Child Sex Trafficking Outside My Front Door


Photo by Mike Linksvayer  
Prostitution in my Oakland childhood neighborhood is nothing new. I remember seeing the same, few women working corners near by for years. My neighborhood was no Beverly Hills, but for the most part the streets stayed quiet and the working-class families all knew each other. But the neighborhood has changed since I returned and not in a good way. Those women who worked the corners when I was kid have been replaced by children. You read right, CHILDREN. Just the other day I saw two girls in miniskirts, looking no older than 13, standing on the corners peeking inside cars driving by. One was black and the other I believe may have been white or Latina. Girls like them and a bit older are sprinkled throughout a 40-block stretch of International Blvd. known as “The Track.” How did my neighborhood, where I learned to ride my bike and attended Catholic high school, become a hot spot for child sex trafficking? It makes me sick that as I type this, a young girl who should be doing her homework or going to softball practice, is selling her body to make money for some pimp. And it disgusts me that some man or men are exposing these girls to STDs, rape, malnutrition and God knows what else. Many of these girls are forced into the trade through a tactic called “’guerilla pimping.” Girls are kidnapped, gang raped and beaten in prostitution. The children are in fear of their lives and don’t leave. And even if they “chose” to go that route, it doesn’t matter. They’re kids and from what I’ve been told by experts, don’t have family. Pimps prey on kids in foster care and group homes.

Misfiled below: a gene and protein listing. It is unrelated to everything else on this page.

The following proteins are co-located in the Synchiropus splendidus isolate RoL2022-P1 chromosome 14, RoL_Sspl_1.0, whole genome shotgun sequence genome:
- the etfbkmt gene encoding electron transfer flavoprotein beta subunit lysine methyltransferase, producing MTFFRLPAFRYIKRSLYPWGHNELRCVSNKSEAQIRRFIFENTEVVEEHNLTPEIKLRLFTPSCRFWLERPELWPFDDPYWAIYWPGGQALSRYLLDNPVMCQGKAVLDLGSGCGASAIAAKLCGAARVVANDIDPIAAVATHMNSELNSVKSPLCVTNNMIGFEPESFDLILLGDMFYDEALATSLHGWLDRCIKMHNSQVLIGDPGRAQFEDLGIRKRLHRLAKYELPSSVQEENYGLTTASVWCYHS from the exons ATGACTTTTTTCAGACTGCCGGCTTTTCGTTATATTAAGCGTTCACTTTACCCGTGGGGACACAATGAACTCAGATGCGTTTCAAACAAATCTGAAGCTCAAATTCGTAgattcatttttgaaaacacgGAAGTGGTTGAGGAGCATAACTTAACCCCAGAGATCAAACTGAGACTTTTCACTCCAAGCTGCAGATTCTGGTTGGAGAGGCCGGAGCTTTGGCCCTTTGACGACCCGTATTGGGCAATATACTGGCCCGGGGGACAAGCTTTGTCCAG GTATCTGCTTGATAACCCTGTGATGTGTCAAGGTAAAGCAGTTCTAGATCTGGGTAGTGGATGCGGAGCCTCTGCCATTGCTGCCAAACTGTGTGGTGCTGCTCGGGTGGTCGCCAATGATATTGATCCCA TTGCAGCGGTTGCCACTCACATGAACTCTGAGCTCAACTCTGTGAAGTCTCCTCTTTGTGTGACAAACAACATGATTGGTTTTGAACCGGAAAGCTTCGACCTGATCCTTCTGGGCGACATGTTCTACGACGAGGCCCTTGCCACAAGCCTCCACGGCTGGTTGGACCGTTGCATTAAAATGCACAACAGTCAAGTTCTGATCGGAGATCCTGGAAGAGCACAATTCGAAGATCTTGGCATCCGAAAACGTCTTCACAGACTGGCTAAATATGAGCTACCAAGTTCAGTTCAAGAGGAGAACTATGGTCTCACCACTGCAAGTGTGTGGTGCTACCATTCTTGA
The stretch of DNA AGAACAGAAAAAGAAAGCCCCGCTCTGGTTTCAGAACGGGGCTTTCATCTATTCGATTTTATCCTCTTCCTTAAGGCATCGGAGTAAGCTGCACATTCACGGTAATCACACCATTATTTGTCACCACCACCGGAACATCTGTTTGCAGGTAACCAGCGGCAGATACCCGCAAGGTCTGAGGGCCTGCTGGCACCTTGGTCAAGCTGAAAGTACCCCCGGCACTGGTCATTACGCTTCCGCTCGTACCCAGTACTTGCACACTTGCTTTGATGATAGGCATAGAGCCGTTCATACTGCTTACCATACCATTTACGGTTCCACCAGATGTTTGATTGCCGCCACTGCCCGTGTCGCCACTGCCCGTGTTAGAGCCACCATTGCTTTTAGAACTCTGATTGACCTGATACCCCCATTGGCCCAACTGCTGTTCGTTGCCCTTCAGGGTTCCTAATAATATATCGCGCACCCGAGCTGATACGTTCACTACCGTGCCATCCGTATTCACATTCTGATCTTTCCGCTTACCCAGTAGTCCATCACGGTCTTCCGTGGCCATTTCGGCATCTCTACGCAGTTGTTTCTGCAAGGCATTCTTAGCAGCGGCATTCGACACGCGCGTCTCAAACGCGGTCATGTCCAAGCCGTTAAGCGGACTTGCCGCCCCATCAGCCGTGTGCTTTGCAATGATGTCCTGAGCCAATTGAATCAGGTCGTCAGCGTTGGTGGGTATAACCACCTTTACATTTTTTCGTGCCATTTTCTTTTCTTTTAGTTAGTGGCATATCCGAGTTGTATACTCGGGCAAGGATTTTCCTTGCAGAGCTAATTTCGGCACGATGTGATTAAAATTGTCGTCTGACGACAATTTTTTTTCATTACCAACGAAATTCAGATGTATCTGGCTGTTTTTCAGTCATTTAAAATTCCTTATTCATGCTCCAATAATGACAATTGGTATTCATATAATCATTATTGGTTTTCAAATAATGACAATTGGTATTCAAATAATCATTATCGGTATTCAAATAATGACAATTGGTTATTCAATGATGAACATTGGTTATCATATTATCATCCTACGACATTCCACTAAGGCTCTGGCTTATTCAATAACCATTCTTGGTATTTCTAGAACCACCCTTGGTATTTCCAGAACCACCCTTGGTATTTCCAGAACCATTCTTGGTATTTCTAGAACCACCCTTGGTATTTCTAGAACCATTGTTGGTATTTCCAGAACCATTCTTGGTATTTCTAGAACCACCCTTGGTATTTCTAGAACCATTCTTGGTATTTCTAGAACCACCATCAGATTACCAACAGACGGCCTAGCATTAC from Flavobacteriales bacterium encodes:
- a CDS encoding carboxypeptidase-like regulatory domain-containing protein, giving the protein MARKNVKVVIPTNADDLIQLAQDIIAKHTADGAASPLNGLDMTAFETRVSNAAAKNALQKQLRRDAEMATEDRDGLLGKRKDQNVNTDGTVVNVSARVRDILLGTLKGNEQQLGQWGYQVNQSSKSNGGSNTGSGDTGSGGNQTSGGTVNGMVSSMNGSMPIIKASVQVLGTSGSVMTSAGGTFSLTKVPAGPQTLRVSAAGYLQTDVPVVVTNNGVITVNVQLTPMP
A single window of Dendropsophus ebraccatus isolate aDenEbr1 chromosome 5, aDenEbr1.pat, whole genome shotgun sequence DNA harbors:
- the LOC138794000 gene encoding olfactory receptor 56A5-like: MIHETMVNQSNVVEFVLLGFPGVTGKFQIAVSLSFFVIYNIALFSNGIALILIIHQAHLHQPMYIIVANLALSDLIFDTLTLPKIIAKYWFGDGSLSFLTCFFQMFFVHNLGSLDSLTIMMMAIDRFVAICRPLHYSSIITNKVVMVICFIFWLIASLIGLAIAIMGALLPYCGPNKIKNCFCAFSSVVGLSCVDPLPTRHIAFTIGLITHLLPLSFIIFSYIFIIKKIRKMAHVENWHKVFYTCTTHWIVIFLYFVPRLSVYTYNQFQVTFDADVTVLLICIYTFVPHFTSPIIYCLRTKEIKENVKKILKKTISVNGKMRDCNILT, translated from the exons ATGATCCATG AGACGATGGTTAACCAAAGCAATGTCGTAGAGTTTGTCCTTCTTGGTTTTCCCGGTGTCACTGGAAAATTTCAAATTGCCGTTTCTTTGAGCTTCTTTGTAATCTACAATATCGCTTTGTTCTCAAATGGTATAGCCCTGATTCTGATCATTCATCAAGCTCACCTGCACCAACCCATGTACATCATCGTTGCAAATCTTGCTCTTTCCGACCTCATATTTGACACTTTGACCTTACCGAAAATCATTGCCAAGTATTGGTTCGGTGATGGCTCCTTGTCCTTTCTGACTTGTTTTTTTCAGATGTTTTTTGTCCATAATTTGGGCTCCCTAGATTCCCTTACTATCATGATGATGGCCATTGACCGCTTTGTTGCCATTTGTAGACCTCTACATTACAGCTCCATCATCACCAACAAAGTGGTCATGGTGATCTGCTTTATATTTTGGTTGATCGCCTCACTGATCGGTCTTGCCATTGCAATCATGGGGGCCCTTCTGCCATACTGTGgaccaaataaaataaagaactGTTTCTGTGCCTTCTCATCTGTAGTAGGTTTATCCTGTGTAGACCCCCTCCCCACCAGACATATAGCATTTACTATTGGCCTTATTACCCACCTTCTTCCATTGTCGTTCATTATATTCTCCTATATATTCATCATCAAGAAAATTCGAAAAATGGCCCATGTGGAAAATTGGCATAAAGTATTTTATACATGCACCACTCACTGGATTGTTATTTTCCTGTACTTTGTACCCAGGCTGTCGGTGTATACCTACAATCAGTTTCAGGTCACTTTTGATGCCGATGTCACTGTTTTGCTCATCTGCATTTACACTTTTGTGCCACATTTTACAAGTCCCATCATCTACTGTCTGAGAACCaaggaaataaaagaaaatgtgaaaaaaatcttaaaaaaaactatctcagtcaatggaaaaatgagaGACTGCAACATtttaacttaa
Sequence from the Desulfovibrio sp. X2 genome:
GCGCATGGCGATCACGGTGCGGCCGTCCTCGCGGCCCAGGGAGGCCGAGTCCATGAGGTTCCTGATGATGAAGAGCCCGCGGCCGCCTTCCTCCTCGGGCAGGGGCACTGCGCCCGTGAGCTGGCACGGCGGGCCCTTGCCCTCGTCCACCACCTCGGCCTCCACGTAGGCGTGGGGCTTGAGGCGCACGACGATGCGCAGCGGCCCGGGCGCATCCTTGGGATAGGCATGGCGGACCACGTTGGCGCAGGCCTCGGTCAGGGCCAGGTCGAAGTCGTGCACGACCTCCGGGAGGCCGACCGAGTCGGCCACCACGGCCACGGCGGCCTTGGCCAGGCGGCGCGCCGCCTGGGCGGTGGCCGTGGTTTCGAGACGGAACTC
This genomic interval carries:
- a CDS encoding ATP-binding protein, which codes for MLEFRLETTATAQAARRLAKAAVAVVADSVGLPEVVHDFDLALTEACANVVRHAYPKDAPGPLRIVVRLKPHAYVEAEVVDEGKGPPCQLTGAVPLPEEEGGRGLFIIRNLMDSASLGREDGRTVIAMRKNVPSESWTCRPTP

Pimp culture has always been a strong stitch in the fabric of Oakland’s ghetto culture. Rappers like Too $hort and Dru Down often had some sort of "pimps up, hoes down" theme in their songs. The whole situation makes me sad, but there’s hope. People have held protests. This weekend I went to a community summit on human trafficking at Allen Temple Baptist Church. I could write a dissertation on all of the information I learned. Three people spoke: Nola Brantley, executive director of MISSSEY; Melissa Farley, executive director of Prostitution Research and Education and Officer Jim Saleda. My mouth hit the floor when Officer Saleda said serving in Iraq paled to what's happening to girls in Oakland's streets. Our society finds money to pay athletes and reality stars. But when it comes to our women and children, especially those who are poor and minorities--it's a battle. We MUST save our girls from Oakland’s streets. WE MUST.

Comments

  1. How about increasing the penalties for trafficking? One that comes to mind is chemical castration for both pimps and johns. That should serve as a deterrent ...

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  2. There is a need for tougher laws. Oooh, chemical castration. Ouch! I wouldn't even say the word "pimp" if that were legal.

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